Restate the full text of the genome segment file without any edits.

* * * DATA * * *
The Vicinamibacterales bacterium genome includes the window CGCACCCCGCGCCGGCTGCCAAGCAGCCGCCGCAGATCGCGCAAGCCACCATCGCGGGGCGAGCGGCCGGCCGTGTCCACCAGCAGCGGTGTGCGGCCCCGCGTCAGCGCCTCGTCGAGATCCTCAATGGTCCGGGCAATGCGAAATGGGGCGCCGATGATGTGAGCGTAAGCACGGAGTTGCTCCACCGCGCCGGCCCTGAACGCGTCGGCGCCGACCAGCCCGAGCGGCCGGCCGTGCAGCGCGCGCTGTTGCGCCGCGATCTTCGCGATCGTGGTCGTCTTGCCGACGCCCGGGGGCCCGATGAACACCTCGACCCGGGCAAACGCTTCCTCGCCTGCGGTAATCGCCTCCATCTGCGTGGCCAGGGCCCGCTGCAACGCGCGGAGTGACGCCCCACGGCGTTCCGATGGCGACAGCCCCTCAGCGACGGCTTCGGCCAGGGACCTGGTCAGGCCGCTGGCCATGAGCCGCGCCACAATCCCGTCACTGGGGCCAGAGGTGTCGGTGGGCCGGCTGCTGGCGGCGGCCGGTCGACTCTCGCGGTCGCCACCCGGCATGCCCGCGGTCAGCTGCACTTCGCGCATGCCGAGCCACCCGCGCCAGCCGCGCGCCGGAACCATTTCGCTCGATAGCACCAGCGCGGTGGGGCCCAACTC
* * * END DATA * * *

The Vicinamibacterales bacterium genome includes the window CGCACCCCGCGCCGGCTGCCAAGCAGCCGCCGCAGATCGCGCAAGCCACCATCGCGGGGCGAGCGGCCGGCCGTGTCCACCAGCAGCGGTGTGCGGCCCCGCGTCAGCGCCTCGTCGAGATCCTCAATGGTCCGGGCAATGCGAAATGGGGCGCCGATGATGTGAGCGTAAGCACGGAGTTGCTCCACCGCGCCGGCCCTGAACGCGTCGGCGCCGACCAGCCCGAGCGGCCGGCCGTGCAGCGCGCGCTGTTGCGCCGCGATCTTCGCGATCGTGGTCGTCTTGCCGACGCCCGGGGGCCCGATGAACACCTCGACCCGGGCAAACGCTTCCTCGCCTGCGGTAATCGCCTCCATCTGCGTGGCCAGGGCCCGCTGCAACGCGCGGAGTGACGCCCCACGGCGTTCCGATGGCGACAGCCCCTCAGCGACGGCTTCGGCCAGGGACCTGGTCAGGCCGCTGGCCATGAGCCGCGCCACAATCCCGTCACTGGGGCCAGAGGTGTCGGTGGGCCGGCTGCTGGCGGCGGCCGGTCGACTCTCGCGGTCGCCACCCGGCATGCCCGCGGTCAGCTGCACTTCGCGCATGCCGAGCCACCCGCGCCAGCCGCGCGCCGGAACCATTTCGCTCGATAGCACCAGCGCGGTGGGGCCCAACTC